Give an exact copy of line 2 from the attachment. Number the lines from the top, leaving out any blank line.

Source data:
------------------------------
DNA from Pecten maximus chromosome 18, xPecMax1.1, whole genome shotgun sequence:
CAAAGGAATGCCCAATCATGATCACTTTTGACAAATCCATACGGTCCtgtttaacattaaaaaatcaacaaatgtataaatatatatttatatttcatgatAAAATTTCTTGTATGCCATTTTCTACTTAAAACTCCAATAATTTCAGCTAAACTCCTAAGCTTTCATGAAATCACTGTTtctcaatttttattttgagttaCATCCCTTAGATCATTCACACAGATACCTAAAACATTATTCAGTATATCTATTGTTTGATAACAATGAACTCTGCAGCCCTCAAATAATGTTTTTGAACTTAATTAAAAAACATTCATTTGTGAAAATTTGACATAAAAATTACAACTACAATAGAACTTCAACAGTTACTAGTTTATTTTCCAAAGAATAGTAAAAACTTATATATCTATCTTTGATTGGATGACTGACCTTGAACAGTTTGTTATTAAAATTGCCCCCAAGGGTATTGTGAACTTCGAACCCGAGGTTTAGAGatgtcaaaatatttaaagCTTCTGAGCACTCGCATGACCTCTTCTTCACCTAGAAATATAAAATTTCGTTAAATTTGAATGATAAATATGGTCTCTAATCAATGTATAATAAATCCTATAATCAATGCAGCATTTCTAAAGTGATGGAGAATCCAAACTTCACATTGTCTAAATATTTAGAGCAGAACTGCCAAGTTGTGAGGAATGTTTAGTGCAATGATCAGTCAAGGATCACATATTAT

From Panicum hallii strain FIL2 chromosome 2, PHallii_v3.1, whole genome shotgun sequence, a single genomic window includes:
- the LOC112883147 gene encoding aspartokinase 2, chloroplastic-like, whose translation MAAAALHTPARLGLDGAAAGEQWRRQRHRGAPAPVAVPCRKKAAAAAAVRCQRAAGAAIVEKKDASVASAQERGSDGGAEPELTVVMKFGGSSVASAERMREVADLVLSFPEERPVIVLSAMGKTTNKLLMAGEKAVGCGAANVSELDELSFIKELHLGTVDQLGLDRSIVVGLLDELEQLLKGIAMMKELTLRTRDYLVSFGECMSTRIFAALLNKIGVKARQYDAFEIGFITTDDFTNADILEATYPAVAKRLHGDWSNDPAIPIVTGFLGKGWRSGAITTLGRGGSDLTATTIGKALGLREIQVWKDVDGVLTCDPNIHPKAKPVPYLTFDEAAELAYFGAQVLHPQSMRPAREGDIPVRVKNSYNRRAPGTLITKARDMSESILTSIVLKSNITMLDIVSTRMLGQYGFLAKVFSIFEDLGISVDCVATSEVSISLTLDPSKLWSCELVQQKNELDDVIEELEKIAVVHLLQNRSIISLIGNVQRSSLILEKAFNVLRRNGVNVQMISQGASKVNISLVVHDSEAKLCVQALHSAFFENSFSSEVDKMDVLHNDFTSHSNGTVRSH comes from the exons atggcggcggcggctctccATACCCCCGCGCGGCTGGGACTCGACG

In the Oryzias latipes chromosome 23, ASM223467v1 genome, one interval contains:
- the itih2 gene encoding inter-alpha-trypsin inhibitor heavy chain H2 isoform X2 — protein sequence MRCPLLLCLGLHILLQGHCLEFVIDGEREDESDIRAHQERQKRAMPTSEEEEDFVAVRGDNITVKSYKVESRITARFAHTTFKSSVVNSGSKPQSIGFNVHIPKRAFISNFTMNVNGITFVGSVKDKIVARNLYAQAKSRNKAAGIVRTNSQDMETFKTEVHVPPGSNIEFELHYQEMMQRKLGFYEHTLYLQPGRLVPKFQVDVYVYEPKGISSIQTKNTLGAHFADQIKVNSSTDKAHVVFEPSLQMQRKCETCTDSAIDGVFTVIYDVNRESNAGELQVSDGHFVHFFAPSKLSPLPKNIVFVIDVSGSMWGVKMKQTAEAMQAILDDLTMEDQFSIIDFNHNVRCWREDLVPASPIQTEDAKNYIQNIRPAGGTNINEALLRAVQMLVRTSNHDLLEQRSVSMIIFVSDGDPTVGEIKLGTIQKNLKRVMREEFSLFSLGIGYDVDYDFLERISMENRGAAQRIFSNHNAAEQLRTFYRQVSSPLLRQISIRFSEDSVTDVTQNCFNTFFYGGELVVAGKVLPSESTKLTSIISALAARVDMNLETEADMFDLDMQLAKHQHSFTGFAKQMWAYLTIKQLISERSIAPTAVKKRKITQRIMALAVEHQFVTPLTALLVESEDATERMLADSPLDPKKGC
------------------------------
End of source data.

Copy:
CAAAGGAATGCCCAATCATGATCACTTTTGACAAATCCATACGGTCCtgtttaacattaaaaaatcaacaaatgtataaatatatatttatatttcatgatAAAATTTCTTGTATGCCATTTTCTACTTAAAACTCCAATAATTTCAGCTAAACTCCTAAGCTTTCATGAAATCACTGTTtctcaatttttattttgagttaCATCCCTTAGATCATTCACACAGATACCTAAAACATTATTCAGTATATCTATTGTTTGATAACAATGAACTCTGCAGCCCTCAAATAATGTTTTTGAACTTAATTAAAAAACATTCATTTGTGAAAATTTGACATAAAAATTACAACTACAATAGAACTTCAACAGTTACTAGTTTATTTTCCAAAGAATAGTAAAAACTTATATATCTATCTTTGATTGGATGACTGACCTTGAACAGTTTGTTATTAAAATTGCCCCCAAGGGTATTGTGAACTTCGAACCCGAGGTTTAGAGatgtcaaaatatttaaagCTTCTGAGCACTCGCATGACCTCTTCTTCACCTAGAAATATAAAATTTCGTTAAATTTGAATGATAAATATGGTCTCTAATCAATGTATAATAAATCCTATAATCAATGCAGCATTTCTAAAGTGATGGAGAATCCAAACTTCACATTGTCTAAATATTTAGAGCAGAACTGCCAAGTTGTGAGGAATGTTTAGTGCAATGATCAGTCAAGGATCACATATTAT